Sony Series Will Start on Web

Sony Series Will Start on Web

By SARAH MCBRIDE
June 16, 2008; Page B1

Sony Corp. will launch its new show “Angel of Death” on the Web, but it is using an approach that it hopes will drive sales of DVDs and boost other distribution avenues down the road.

[angel of DEATH!]
crackle.com
Sony’s efforts to harness the online market include series that run on its Crackle.com site.

The company’s plan marks Hollywood’s latest attempt to harness the Internet’s tremendous power to spread entertainment without losing out on revenue.

“Angel,” scheduled for release early next year, tells the story of an assassin who is so haunted by her victims that she decides to kill the people who ordered the hits, one by one.

The series will be released online eight minutes at a time, over 10 weeks, on various Sony-affiliated Web sites. After the Internet run, Sony will release a traditional DVD of the series, adding scenes to tie the pieces together in a movie-like way.

Big names from former Walt Disney Co. Chief Executive Michael Eisner to actor Will Ferrell have backed Internet programming ventures. But they have yet to generate meaningful cash flow.

“We all tend to overthink this stuff,” says Steve Mosko, president, Sony Pictures Television, about made-for-Internet programming. “If you can figure out some ways to plug it into traditional business models, spend a few bucks, maybe you can make high-quality work for the Internet.”

The budget for “Angel” is just more than $1 million — less than many direct-to-DVD titles but high by Internet standards.

In addition to generating some ad revenue on the Web, Sony hopes that launching the show online will translate into strong sales for the DVD, much as a good start in theaters builds DVD sales for feature movies.

“We’re not expecting to make all our money back in that initial [online] window,” says Sean Carey, senior executive vice president, Sony Pictures Television.

Certainly, the direct-to-DVD business can be extremely profitable, with a few live-action titles grossing more than $30 million from DVD sales. These successes tend to be spinoffs of better-known franchises, however, such as those based on the feature movie “American Pie” from General Electric Co.’s Universal Pictures. The average live-action direct-to-DVD movie grosses in the low to mid-seven figures.

Sony typically releases about 100 direct-to-DVD titles annually. Next year, four to six will follow the “Angel” model, with big chunks of them appearing online first. The online titles will go through the entire Sony distribution machine, with the company peddling them, for example, as TV movies of the week in markets around the world.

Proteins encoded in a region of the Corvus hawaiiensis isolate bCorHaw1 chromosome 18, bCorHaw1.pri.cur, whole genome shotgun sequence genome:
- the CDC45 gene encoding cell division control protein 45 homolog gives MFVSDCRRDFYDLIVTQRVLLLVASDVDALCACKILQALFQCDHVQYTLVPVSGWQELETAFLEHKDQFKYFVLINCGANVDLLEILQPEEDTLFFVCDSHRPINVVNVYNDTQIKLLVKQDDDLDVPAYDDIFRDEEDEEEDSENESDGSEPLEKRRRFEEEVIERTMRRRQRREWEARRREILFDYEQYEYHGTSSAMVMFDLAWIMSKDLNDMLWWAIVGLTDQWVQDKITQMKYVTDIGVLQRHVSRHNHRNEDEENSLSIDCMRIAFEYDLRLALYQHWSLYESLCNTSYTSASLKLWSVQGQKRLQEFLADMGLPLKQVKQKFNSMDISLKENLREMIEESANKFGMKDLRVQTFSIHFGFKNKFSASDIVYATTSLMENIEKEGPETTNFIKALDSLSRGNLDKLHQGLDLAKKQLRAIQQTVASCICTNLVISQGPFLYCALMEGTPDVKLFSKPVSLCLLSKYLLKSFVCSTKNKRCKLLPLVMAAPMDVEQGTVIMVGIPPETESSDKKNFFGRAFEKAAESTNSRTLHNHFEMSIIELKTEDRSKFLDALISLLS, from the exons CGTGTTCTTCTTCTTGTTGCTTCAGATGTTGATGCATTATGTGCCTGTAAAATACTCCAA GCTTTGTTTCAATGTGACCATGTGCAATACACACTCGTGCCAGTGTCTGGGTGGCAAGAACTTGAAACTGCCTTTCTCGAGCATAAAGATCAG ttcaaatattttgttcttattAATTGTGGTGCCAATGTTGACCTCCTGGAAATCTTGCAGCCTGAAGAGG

The company has been working hard to crack the online market. One initiative, a Web site called Crackle.com, features both professional and user-generated content selected by Sony editors. Some of it comes in episodes that mimic TV shows, such as the dark-comedy series “Mr. Deity.” Sony also has gained traction with its so-called minisodes — popular TV shows edited down to versions of four to six minutes, designed for online or cellphone viewing.

Other efforts to shift back and forth between old and new distribution platforms have produced uneven results.

“Quarterlife,” the online series from the producers of the hit 1980s TV show “thirtysomething,” tried to make the move to NBC broadcast television earlier this year, but it was yanked after attracting just a handful of viewers on its first airing.

Critics say the low broadcast audience proves made-for-online series just don’t translate to television.

One recent success story is the low-budget “Jackass 2.5,” the latest in a series of “Jackass” movies from Viacom Inc.’s Paramount. The studio used the film to test a smorgasbord of distribution strategies late last year. Instead of releasing it into theaters, Paramount relied on free online streaming, following up quickly with DVD availability and paid ad-free downloads.

The company sold well over a million DVDs and believes the film is a model for future projects. “We hope to release two to three [similar projects] a year, as well as original long-form digital content,” says Thomas Lesinski, president for Paramount’s digital entertainment group.

Write to Sarah McBride at sarah.mcbride@wsj.com

<!– document.write('’); //–> <!– if((typeof sponsorshipRendered)=='undefined' && !turnOffMSNAds){ document.write('’+”); } //–> <!– if((typeof sponsorshipRendered)=='undefined' && !turnOffMSNAds){ if((typeof pID)=='undefined'||pID==null){pID=''} if((typeof adKeyword)=='undefined'||adKeyword==null){adKeyword=''} pageID = pID?pID:''; parDomain = window.location.toString(); var adInfoObj = getAdInfo(pageID,parDomain); var msn_adunit_style = adInfoObj.adst?adInfoObj.adst:"text-align:center"; if(msn_adunit_style.indexOf('left') == -1) document.write('

‘); } //–> <!– function GetArg(N){;var i=0,u="".concat(window.location),u=(u.indexOf("?")>-1)?u.split("?")[1]:"",u=(u.indexOf("#")>-1)?u.split("#")[0]:u,u=(u.charAt(u.length-1)=="&")?u.substring(0,u.length-1):u;N+="=";while(i‘); }else{ if((typeof pID)==’undefined’||pID==null){pID=”} if((typeof adKeyword)==’undefined’||adKeyword==null){adKeyword=”} pageID = pID?pID:”; parDomain = window.location.toString(); if(parDomain.indexOf(‘setup’)!=-1){ document.write(‘

‘); } microsoft_adunitid= adInfoObj.adid; microsoft_adunit_width=adInfoObj.adwd; microsoft_adunit_height=adInfoObj.adht; microsoft_adunit_keywordhints=adKeyword?adKeyword:””; if(msn_adunit_style.indexOf(‘left’) != -1) document.write(‘

‘); document.write(”); if(msn_adunit_style.indexOf(‘left’) != -1) document.write(‘

‘); if(parDomain.indexOf(‘setup’)!=-1){ document.write(‘

‘); } } var sponsorshipRendered=true; } //–>